On Being Kind

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Right after realizing that what I really want to work on is actually liking myself, one of my high school friends posted this quote.  And…right?  I mean, really, right?!  (Side note, I am apparently the target demographic for every motivation quote you see on FB and Pinterest.  Awesome.)

Again, though, so much easier said than done.  I really am trying to bring my awareness to the ways I am unkind to myself lately.  And there are just so many of them.  Posie woke me up (several) times last night and I had the hardest time getting back to sleep (Insomnia – the best pregnancy symptom!)  I lay there just working myself into such a state of anxiety?  Were those cramps I felt signs of miscarriage?  I certainly shouldn’t just be happy and enjoy however long this lasts.  The anticipation.  The hope and excitement.  Don’t allow that until it’s for sure real.  Eventually I caught myself and tried to speak as a friend: let this go, it doesn’t serve you.  Be happy.  Enjoy.  And just like that, I was out.

It’s hard for me to know exactly where the balance lies though.  After a night of fitful sleep, coupled with strong morning sickness it was an effort to get to the gym today.  Especially since I’ve never been active through my previous pregnancies – no matter what this is new and a little anxiety ridden.  But, I got there.  And damned if I didn’t have a great workout.  Where I’ve been consistently losing some strength, today was the first time in over a month I’ve added to my PRs – complete with good form.  I felt strong.  And went back to work with extra spring in my step.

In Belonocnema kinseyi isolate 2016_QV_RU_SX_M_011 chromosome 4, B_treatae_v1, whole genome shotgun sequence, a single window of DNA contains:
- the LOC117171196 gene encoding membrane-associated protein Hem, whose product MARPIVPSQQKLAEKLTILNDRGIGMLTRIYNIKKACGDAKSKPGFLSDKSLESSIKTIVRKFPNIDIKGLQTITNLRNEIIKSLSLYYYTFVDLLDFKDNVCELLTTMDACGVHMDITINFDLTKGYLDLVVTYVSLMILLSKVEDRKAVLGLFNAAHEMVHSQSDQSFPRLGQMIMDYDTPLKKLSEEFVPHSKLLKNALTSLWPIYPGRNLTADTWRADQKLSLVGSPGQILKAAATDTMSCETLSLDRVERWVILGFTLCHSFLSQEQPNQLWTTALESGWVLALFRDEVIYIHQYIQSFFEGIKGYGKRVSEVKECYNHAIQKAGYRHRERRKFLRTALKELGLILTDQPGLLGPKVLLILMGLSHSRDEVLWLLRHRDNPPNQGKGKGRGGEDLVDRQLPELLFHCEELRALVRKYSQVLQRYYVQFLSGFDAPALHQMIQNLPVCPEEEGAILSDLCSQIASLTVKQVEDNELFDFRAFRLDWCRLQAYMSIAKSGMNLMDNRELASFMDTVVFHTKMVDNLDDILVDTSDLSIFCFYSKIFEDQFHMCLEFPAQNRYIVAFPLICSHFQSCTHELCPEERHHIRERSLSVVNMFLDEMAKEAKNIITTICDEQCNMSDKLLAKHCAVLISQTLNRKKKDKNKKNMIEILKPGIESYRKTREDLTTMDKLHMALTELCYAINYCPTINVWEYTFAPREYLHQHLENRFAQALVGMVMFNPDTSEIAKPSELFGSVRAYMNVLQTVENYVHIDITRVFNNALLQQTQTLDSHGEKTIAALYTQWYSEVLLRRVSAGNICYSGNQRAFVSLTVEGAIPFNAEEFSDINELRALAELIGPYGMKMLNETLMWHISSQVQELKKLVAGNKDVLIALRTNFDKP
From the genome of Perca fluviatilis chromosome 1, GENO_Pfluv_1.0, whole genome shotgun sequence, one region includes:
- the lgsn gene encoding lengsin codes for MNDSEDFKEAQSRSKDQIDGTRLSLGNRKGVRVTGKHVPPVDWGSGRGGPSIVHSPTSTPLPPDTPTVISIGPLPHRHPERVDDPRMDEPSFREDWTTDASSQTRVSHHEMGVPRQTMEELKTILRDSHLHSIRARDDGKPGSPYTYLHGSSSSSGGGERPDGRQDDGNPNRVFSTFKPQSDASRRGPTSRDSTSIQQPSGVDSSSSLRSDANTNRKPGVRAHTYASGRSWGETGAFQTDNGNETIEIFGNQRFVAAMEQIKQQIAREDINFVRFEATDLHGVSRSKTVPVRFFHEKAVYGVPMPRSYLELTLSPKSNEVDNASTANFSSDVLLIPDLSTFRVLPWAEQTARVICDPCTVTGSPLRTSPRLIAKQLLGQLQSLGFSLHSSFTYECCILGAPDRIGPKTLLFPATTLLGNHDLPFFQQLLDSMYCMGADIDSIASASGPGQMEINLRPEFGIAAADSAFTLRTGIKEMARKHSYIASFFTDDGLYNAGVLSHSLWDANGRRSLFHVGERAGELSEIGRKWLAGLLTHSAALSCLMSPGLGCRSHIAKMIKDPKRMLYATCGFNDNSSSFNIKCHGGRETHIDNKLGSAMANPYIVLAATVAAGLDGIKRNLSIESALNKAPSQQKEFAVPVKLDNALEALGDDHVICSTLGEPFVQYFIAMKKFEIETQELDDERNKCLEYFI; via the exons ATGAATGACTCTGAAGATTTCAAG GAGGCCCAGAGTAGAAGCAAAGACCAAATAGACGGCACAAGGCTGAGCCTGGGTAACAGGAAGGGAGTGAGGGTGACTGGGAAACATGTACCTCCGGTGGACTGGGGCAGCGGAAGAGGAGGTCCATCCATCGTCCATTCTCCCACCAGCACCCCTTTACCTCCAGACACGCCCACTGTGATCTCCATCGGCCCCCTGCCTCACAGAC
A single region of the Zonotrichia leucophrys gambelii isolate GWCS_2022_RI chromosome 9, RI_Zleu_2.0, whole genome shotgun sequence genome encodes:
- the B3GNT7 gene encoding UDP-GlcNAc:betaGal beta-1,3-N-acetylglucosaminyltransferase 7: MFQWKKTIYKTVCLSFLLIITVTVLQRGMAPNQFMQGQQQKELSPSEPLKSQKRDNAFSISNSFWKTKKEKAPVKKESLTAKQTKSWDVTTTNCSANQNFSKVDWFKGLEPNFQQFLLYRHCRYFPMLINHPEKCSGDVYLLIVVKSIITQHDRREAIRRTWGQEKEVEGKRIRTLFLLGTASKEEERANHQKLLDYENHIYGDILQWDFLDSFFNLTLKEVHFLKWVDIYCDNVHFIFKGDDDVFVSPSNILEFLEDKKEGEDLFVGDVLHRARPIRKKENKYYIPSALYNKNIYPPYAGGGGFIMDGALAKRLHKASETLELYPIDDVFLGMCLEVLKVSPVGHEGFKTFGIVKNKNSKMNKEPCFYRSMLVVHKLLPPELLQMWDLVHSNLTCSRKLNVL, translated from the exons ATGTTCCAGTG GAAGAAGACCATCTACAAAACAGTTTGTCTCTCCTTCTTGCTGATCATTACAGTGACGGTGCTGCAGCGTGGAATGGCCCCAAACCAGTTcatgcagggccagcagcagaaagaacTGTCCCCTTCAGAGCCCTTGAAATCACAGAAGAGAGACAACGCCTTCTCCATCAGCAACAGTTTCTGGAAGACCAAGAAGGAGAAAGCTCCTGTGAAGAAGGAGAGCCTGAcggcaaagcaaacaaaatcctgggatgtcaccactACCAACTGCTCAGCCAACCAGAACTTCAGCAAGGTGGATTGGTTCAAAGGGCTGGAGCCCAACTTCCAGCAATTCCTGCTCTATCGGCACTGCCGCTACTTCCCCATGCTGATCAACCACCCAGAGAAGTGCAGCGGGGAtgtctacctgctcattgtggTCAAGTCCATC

So…being kind?  Is it in the moment?  Or in what you know will help you long term?  I think maybe it’s in expectation setting.  Where my goals in the gym historically been about going as fast and as hard as I possible can, maybe for the next little while it’s about showing up.  And while exhausted and not wanting to put forth effort, maybe the kind thing in this space is also to show up.

Perhaps being kind is about being flexible to where you are.  And forgiving of that place.

Paleo and Pregnancy

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This last December I was wasting time looking for inspiration on Pinterest, when I stumbled across some corny fitness motivation e-card.  I can’t recall what it actually said – something funny and creative I am sure – but the gist of it was “If you woke up tomorrow and realized you’d fast forwarded through ten years with nothing changing, what would you be the most disappointed about?”